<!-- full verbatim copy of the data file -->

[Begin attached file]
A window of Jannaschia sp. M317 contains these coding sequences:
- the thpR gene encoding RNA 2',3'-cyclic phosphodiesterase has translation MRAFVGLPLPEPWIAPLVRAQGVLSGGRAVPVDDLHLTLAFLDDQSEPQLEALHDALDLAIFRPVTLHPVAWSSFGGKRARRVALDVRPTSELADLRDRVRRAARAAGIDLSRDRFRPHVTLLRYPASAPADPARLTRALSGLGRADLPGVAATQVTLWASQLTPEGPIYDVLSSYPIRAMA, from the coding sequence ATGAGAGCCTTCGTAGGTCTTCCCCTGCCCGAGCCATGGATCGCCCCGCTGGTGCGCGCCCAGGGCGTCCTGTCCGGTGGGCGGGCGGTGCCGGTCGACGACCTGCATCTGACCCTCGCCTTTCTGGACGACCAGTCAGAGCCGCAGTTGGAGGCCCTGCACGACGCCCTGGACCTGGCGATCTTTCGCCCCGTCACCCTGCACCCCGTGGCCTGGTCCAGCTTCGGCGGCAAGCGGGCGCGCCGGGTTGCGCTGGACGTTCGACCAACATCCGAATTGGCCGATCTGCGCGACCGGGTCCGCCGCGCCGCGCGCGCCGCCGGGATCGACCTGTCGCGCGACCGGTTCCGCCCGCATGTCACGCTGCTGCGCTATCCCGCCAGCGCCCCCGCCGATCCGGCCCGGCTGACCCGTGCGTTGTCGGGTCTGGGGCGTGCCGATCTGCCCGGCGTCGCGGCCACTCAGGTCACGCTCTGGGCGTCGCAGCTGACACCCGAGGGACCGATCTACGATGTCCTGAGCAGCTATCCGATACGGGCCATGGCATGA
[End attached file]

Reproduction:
A window of Jannaschia sp. M317 contains these coding sequences:
- the thpR gene encoding RNA 2',3'-cyclic phosphodiesterase has translation MRAFVGLPLPEPWIAPLVRAQGVLSGGRAVPVDDLHLTLAFLDDQSEPQLEALHDALDLAIFRPVTLHPVAWSSFGGKRARRVALDVRPTSELADLRDRVRRAARAAGIDLSRDRFRPHVTLLRYPASAPADPARLTRALSGLGRADLPGVAATQVTLWASQLTPEGPIYDVLSSYPIRAMA, from the coding sequence ATGAGAGCCTTCGTAGGTCTTCCCCTGCCCGAGCCATGGATCGCCCCGCTGGTGCGCGCCCAGGGCGTCCTGTCCGGTGGGCGGGCGGTGCCGGTCGACGACCTGCATCTGACCCTCGCCTTTCTGGACGACCAGTCAGAGCCGCAGTTGGAGGCCCTGCACGACGCCCTGGACCTGGCGATCTTTCGCCCCGTCACCCTGCACCCCGTGGCCTGGTCCAGCTTCGGCGGCAAGCGGGCGCGCCGGGTTGCGCTGGACGTTCGACCAACATCCGAATTGGCCGATCTGCGCGACCGGGTCCGCCGCGCCGCGCGCGCCGCCGGGATCGACCTGTCGCGCGACCGGTTCCGCCCGCATGTCACGCTGCTGCGCTATCCCGCCAGCGCCCCCGCCGATCCGGCCCGGCTGACCCGTGCGTTGTCGGGTCTGGGGCGTGCCGATCTGCCCGGCGTCGCGGCCACTCAGGTCACGCTCTGGGCGTCGCAGCTGACACCCGAGGGACCGATCTACGATGTCCTGAGCAGCTATCCGATACGGGCCATGGCATGA